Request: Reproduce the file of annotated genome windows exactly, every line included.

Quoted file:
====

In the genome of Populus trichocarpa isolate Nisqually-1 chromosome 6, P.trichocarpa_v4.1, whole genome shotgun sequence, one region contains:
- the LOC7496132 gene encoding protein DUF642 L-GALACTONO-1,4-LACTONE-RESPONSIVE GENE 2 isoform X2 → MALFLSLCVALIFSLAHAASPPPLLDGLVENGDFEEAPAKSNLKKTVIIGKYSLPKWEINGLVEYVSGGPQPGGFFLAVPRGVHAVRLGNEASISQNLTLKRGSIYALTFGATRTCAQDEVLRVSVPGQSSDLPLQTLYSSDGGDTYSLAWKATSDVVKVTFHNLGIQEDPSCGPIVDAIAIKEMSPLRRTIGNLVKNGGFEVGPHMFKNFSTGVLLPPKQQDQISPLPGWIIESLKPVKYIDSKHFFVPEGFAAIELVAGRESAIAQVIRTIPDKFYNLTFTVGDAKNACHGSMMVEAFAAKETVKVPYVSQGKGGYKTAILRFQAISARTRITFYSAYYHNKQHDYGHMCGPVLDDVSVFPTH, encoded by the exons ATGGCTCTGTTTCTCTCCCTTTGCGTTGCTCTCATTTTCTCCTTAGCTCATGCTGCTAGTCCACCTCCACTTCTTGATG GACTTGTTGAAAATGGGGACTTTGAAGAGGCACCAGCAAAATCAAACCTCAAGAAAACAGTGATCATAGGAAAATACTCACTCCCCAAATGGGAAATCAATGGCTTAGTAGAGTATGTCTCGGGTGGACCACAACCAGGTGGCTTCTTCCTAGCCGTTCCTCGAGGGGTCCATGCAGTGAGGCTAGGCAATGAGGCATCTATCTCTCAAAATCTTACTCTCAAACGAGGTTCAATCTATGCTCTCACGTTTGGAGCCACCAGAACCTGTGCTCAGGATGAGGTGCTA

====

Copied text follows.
In the genome of Populus trichocarpa isolate Nisqually-1 chromosome 6, P.trichocarpa_v4.1, whole genome shotgun sequence, one region contains:
- the LOC7496132 gene encoding protein DUF642 L-GALACTONO-1,4-LACTONE-RESPONSIVE GENE 2 isoform X2 → MALFLSLCVALIFSLAHAASPPPLLDGLVENGDFEEAPAKSNLKKTVIIGKYSLPKWEINGLVEYVSGGPQPGGFFLAVPRGVHAVRLGNEASISQNLTLKRGSIYALTFGATRTCAQDEVLRVSVPGQSSDLPLQTLYSSDGGDTYSLAWKATSDVVKVTFHNLGIQEDPSCGPIVDAIAIKEMSPLRRTIGNLVKNGGFEVGPHMFKNFSTGVLLPPKQQDQISPLPGWIIESLKPVKYIDSKHFFVPEGFAAIELVAGRESAIAQVIRTIPDKFYNLTFTVGDAKNACHGSMMVEAFAAKETVKVPYVSQGKGGYKTAILRFQAISARTRITFYSAYYHNKQHDYGHMCGPVLDDVSVFPTH, encoded by the exons ATGGCTCTGTTTCTCTCCCTTTGCGTTGCTCTCATTTTCTCCTTAGCTCATGCTGCTAGTCCACCTCCACTTCTTGATG GACTTGTTGAAAATGGGGACTTTGAAGAGGCACCAGCAAAATCAAACCTCAAGAAAACAGTGATCATAGGAAAATACTCACTCCCCAAATGGGAAATCAATGGCTTAGTAGAGTATGTCTCGGGTGGACCACAACCAGGTGGCTTCTTCCTAGCCGTTCCTCGAGGGGTCCATGCAGTGAGGCTAGGCAATGAGGCATCTATCTCTCAAAATCTTACTCTCAAACGAGGTTCAATCTATGCTCTCACGTTTGGAGCCACCAGAACCTGTGCTCAGGATGAGGTGCTA